Katie Freeman poses in a zebra-print skirt she stole from her roommate and still hasn’t given back. Graphic courtesy of Katie Freeman.
KATIE FREEMAN | CO-OPINION EDITOR | firstname.lastname@example.org
I’ve heard it everywhere. I heard it in high school, I see it on social media and I hear it constantly from my friends. Most often, I hear it from customers at my job as a sales associate at a women’s clothing boutique.
“Oh, that is so cute — but I could never pull it off.”
I am here today to explain why this statement is incredibly, totally and irrevocably false.
The concept of ‘pulling something off’ simply isn’t real. Rather, it’s a projection of our fear of being judged by others. At the end of the day, that’s what would happen if you didn’t ‘pull something off,’ right? Someone somewhere would think — or, god forbid, speak aloud — “Wow, they shouldn’t wear that, it looks bad,” and then you’d probably need to take your wounded ego to Urgent Care.
We need to stop letting the judgment of others dictate what we choose to wear.
I know this is easier said than done. Wearing a style of clothing that is outside of your comfort zone can be scary and disconcerting. For instance, I haven’t owned anything low-rise in at least five years and don’t exactly plan on changing that anytime soon. If I were to put a pair of low-rise jeans on my body, I would feel completely vulnerable and over-exposed — but I shouldn’t be worried about not ‘pulling it off.’ The world would continue to turn and everyone else would go about their business as usual.
We have such an overinflated sense of how much people perceive us, and we are also our own worst critics. In reality, most students on campus are more likely to be wondering what concoction they might encounter in Atherton at lunch than tearing apart your outfit “What Not to Wear” style. I would imagine that most judgmental thoughts directed my way — or anyone else’s — are fleeting and inconsequential.
It’s also worth discussing what might make a clothing item ‘hard to pull off.’ Let’s face it, nobody ever says that about a basic day-to-day outfit such as a t-shirt and jeans. Instead, clothing items generally viewed as more difficult to ‘pull off’ are typically either more revealing or wildly trendy. Take a bra-style crop top or super-tiny sunnies for example; each typically evokes a feeling of vulnerability, unfamiliarity or newness to first-time wearers.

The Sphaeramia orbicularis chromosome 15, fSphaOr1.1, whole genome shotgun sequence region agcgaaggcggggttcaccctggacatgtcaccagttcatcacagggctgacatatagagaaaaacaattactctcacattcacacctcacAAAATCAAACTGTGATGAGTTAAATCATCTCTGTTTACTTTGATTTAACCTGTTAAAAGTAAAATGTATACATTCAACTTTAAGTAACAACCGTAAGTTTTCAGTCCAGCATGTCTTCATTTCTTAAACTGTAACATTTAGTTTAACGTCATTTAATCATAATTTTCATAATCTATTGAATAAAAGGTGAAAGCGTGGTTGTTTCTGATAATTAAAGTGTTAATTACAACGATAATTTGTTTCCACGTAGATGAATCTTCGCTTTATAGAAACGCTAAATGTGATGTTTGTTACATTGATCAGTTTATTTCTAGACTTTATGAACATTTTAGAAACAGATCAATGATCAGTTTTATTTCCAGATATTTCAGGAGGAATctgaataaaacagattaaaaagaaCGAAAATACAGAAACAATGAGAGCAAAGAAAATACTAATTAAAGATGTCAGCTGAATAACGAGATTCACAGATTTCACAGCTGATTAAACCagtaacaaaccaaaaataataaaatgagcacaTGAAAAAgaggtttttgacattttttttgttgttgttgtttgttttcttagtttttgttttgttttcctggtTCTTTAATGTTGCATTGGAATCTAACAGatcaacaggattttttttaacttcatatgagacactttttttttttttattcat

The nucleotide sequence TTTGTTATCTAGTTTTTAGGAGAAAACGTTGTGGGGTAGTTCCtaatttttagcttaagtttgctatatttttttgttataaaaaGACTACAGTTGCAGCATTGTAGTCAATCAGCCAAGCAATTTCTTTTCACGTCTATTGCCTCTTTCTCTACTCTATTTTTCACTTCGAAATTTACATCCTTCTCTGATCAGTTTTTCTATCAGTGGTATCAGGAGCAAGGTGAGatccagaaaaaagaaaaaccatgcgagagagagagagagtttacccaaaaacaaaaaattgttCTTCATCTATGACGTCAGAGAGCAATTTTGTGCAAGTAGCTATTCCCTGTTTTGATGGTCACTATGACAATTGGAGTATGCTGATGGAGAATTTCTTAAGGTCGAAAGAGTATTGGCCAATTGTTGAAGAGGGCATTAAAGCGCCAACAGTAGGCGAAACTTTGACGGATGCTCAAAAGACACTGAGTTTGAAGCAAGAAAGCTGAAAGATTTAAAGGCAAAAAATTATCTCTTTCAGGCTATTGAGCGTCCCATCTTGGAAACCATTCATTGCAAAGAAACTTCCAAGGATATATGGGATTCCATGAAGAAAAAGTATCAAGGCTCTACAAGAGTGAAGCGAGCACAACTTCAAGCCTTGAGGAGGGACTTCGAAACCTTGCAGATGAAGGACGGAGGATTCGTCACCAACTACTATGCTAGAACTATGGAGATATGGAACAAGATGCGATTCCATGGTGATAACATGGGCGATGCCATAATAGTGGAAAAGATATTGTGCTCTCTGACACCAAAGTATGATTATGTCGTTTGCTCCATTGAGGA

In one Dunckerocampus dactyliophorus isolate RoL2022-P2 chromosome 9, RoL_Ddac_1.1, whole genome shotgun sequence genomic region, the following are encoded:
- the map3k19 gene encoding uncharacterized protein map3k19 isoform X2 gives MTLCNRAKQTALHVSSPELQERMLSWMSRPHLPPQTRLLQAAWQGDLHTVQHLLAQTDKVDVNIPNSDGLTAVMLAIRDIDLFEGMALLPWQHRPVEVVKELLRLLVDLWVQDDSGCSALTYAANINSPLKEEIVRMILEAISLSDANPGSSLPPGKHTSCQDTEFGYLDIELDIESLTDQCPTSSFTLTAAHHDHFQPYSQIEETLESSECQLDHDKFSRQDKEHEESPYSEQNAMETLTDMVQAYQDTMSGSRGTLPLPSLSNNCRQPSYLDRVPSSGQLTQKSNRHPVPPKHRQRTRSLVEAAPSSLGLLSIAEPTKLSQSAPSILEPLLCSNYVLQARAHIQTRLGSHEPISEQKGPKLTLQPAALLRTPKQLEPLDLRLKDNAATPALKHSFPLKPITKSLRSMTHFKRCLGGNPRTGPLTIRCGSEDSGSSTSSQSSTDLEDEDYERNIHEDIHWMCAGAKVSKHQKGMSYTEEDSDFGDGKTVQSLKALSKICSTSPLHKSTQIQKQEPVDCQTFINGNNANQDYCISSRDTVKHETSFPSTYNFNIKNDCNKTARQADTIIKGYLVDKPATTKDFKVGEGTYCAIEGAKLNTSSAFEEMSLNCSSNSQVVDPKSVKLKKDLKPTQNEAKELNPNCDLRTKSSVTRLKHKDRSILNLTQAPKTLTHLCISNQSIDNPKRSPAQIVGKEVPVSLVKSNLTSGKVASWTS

When we tell ourselves we can’t pull something off, we compare ourselves to an idealized, unrealistic standard of what a person who would look good in the item might look like. You don’t need to have any certain kind of body type, style or aesthetic to ‘pull something off’ — but after years of being exposed to unrealistic beauty standards, we’ve been brainwashed into thinking that we do.
I absolutely do not feel confident that I have a flat enough stomach to wear low-rise jeans without fearing judgment from others. My body does not look like those of the girls on Instagram posing in ultra-low-rise I.AM.GIA, and therefore, it feels as though that style of clothing isn’t meant for me.
And you know what? I am absolutely sick of feeling that way, and you should be too. Clothes are meant to be fun; they shouldn’t instill anxiety or discomfort in the wearer for fear of criticism.
So, how do you gain the confidence to wear what you want?
Try, try and try again. Wear something outside your comfort zone that you’ve always admired or wanted to try, and keep doing it until it feels more natural. Remember — you are your biggest critic! If you catch people staring, it might be because you look absolutely fantastic.
I am no stranger to experimenting with personal style. You could find me traversing this campus in anything from an obnoxiously pink monochrome outfit to painfully angsty 2014 Tumblr-esque garb to something akin to what you might find on People of Walmart.
And somehow — even on the days that I feel like absolute garbage — I don’t care what people think when they see me. I doubt people even think much of me or my outfits at all!
All you have to do to ‘pull something off’ is put it on, and don’t let anyone tell you otherwise.